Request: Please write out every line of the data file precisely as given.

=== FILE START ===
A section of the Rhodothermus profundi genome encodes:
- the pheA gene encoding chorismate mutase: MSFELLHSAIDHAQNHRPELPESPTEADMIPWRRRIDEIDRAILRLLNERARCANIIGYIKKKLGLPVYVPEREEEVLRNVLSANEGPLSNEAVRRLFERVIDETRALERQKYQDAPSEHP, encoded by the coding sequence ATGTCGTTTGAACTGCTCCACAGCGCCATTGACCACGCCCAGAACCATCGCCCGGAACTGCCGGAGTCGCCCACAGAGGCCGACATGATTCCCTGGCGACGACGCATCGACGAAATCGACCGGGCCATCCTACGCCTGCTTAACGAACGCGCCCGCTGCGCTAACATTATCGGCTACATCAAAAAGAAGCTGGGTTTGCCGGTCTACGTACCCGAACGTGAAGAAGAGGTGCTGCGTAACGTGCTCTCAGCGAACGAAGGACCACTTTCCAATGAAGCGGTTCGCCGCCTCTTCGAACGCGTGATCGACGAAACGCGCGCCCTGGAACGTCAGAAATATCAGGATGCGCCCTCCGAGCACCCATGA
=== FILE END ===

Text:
A section of the Rhodothermus profundi genome encodes:
- the pheA gene encoding chorismate mutase: MSFELLHSAIDHAQNHRPELPESPTEADMIPWRRRIDEIDRAILRLLNERARCANIIGYIKKKLGLPVYVPEREEEVLRNVLSANEGPLSNEAVRRLFERVIDETRALERQKYQDAPSEHP, encoded by the coding sequence ATGTCGTTTGAACTGCTCCACAGCGCCATTGACCACGCCCAGAACCATCGCCCGGAACTGCCGGAGTCGCCCACAGAGGCCGACATGATTCCCTGGCGACGACGCATCGACGAAATCGACCGGGCCATCCTACGCCTGCTTAACGAACGCGCCCGCTGCGCTAACATTATCGGCTACATCAAAAAGAAGCTGGGTTTGCCGGTCTACGTACCCGAACGTGAAGAAGAGGTGCTGCGTAACGTGCTCTCAGCGAACGAAGGACCACTTTCCAATGAAGCGGTTCGCCGCCTCTTCGAACGCGTGATCGACGAAACGCGCGCCCTGGAACGTCAGAAATATCAGGATGCGCCCTCCGAGCACCCATGA